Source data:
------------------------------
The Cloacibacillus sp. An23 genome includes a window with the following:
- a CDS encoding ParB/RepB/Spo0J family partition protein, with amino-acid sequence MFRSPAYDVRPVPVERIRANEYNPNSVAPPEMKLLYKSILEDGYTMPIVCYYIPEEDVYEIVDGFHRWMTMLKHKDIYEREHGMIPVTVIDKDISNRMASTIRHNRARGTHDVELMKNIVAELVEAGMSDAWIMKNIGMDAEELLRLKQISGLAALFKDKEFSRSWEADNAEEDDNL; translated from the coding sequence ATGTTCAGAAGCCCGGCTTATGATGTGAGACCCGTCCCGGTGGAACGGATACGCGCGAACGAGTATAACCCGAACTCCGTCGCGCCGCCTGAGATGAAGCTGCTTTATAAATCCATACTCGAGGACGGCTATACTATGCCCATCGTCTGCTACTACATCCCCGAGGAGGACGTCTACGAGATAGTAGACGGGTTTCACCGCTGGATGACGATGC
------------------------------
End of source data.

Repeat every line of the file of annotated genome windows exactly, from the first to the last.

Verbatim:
The Cloacibacillus sp. An23 genome includes a window with the following:
- a CDS encoding ParB/RepB/Spo0J family partition protein, with amino-acid sequence MFRSPAYDVRPVPVERIRANEYNPNSVAPPEMKLLYKSILEDGYTMPIVCYYIPEEDVYEIVDGFHRWMTMLKHKDIYEREHGMIPVTVIDKDISNRMASTIRHNRARGTHDVELMKNIVAELVEAGMSDAWIMKNIGMDAEELLRLKQISGLAALFKDKEFSRSWEADNAEEDDNL; translated from the coding sequence ATGTTCAGAAGCCCGGCTTATGATGTGAGACCCGTCCCGGTGGAACGGATACGCGCGAACGAGTATAACCCGAACTCCGTCGCGCCGCCTGAGATGAAGCTGCTTTATAAATCCATACTCGAGGACGGCTATACTATGCCCATCGTCTGCTACTACATCCCCGAGGAGGACGTCTACGAGATAGTAGACGGGTTTCACCGCTGGATGACGATGC